Simply put, I have decided to dedicate myself to the Protestant church for now. As illicit as my marriage may be to the Catholic Church, we are still married and have a family, and based on the dynamics of said marriage it is best that I remain Protestant for the time being. It may not be the healthiest marriage (as one person in my old thread commented), but it’s the marriage I’ve got, so I need to make the best of it. My husband and I are in the process of finding a new Protestant church, which will hopefully bring us closer together. We no longer sleep in the same bed and I’m not sure I still love him, but I am determined to keep things together and pray that our marriage will improve with time.
As I’ve prayed about returning to the Catholic Church, I have also come to realize that the church and I have some long-standing ideological and moral differences that we may never come to an agreement on. I don’t see this changing anytime soon, and I probably should get these beliefs changed before I make any attempt to join the Catholic Church.
Thanks to everyone who tried to help in my previous thread. Maybe we’ll meet again here some other time.

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Please don’t disappear! Keep talking to us in order to keep your fingers on the pulse of what’s going on and to receive encouragement. Most all of us have horror stories of our own, either current, or in the past. We need each other in order to keep on keeping on! :innocent:

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I’m posting here to encourage those in the process!

I was born and raised atheist in Utah; had a radical conversion to Christ in my early 20’s. Married a pastor’s son. Spent 20 years happily involved in about 8 different non-denominational charismatic churches. I didn’t hate Catholicism, just thought it was stuffy and superstitious.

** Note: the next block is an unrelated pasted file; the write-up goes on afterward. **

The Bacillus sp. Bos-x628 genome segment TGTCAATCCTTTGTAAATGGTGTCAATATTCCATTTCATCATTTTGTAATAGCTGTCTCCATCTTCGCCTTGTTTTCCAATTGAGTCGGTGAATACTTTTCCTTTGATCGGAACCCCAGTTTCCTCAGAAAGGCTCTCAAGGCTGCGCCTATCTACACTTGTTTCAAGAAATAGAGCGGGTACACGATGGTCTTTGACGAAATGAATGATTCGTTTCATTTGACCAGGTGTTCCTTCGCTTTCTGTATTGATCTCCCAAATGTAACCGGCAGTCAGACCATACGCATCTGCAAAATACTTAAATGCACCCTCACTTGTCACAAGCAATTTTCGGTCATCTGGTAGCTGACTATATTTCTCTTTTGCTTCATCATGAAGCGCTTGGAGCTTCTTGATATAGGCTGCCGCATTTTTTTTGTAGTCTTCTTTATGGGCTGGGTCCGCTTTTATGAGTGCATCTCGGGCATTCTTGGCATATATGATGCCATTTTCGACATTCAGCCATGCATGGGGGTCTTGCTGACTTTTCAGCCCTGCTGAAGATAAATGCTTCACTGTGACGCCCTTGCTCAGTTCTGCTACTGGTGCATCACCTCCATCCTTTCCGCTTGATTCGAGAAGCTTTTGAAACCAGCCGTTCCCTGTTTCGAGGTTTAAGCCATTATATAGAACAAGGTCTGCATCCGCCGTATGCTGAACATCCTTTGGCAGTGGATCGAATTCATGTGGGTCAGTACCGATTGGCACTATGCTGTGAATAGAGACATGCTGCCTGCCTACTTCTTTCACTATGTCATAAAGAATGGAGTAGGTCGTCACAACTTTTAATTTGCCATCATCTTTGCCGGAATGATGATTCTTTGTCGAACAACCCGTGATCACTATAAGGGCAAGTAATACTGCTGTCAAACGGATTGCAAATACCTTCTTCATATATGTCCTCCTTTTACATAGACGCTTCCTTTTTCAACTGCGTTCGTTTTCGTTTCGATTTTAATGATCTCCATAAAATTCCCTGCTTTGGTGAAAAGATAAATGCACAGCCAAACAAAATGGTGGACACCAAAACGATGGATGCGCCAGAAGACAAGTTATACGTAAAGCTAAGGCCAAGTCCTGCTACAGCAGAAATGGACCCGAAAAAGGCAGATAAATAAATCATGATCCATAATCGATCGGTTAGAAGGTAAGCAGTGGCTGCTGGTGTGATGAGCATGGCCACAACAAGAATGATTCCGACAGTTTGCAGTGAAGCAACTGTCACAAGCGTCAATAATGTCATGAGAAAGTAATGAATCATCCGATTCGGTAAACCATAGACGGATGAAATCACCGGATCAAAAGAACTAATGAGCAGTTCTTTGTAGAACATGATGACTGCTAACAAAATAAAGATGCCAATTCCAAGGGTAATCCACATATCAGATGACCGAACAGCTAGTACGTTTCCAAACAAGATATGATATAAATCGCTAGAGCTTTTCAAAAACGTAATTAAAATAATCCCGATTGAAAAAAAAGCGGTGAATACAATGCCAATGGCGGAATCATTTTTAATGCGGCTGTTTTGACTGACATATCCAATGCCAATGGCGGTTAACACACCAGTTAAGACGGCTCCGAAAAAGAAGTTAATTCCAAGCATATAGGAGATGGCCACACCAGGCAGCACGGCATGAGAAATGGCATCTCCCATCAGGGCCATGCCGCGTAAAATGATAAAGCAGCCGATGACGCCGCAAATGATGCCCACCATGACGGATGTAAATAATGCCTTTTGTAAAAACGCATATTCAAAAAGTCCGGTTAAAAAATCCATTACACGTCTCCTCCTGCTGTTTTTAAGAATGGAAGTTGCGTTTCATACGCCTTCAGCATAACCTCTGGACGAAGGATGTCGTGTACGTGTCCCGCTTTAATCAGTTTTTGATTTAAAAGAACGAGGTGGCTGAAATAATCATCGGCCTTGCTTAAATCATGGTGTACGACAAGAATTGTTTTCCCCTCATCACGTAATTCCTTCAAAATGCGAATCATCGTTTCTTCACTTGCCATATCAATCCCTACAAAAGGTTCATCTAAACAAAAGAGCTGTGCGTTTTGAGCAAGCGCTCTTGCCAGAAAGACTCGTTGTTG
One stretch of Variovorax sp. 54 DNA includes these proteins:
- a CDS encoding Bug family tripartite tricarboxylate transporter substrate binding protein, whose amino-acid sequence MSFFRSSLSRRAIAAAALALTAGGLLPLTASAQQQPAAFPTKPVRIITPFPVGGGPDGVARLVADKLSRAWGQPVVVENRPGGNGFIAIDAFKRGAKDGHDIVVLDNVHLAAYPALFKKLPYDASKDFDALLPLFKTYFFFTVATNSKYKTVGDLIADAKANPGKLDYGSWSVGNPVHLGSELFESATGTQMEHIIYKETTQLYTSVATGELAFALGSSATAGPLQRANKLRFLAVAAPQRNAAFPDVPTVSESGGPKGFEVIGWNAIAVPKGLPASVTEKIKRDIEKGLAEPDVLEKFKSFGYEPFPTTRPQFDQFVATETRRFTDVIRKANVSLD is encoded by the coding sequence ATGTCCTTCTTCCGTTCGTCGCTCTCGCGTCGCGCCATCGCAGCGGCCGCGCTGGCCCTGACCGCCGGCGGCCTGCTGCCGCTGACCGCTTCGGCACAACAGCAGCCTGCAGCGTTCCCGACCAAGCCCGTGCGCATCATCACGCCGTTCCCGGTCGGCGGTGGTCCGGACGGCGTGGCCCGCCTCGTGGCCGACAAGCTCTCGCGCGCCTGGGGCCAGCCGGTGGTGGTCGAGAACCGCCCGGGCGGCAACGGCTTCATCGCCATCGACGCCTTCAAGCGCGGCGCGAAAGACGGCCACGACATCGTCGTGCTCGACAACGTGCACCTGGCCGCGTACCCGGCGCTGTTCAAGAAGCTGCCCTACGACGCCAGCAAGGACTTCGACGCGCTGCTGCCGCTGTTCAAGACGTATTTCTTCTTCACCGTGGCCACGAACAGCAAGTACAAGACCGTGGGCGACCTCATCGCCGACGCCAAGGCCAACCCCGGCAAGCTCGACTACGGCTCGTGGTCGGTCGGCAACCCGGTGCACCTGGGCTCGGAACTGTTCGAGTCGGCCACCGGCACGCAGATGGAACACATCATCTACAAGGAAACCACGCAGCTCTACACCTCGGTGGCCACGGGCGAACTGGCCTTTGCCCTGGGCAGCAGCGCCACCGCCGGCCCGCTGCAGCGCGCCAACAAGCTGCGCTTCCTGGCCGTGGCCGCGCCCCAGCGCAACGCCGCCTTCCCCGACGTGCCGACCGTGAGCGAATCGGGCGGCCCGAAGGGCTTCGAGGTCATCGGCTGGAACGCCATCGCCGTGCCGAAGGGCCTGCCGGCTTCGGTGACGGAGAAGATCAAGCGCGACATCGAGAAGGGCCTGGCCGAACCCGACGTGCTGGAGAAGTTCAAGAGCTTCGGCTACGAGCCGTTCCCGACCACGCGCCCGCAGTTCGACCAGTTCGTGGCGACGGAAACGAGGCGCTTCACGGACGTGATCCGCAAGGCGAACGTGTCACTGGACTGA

A few years ago we were hit with major family trauma involving our first born child and my in-laws. My husband and I fell into intense grief. We consulted christian counselors and pastors, group therapy; many kind people tried to help us, but just couldn’t. Meanwhile, two of our other kids landed in Catholic school, just because it was the best choice near our house. I started attending daily Mass when I dropped them off each morning. I just wanted to pray and grieve; the solemnity of the building was very soothing; I sensed dignity in my suffering there.
The 30-something priest was holy, kind, full of love for people. I sensed the Holy Spirit in him. Many of his homilies were prophetic words for me. I made an appointment to talk to him; Was he charismatic? (Turns out, Yes) Did God tell him he was giving me prophetic words? Was it ok for a protestant to go to mass and just sit in the back? I found a rosary in the gutter; I plopped it in his hand and asked ‘what am I supposed to do with this?’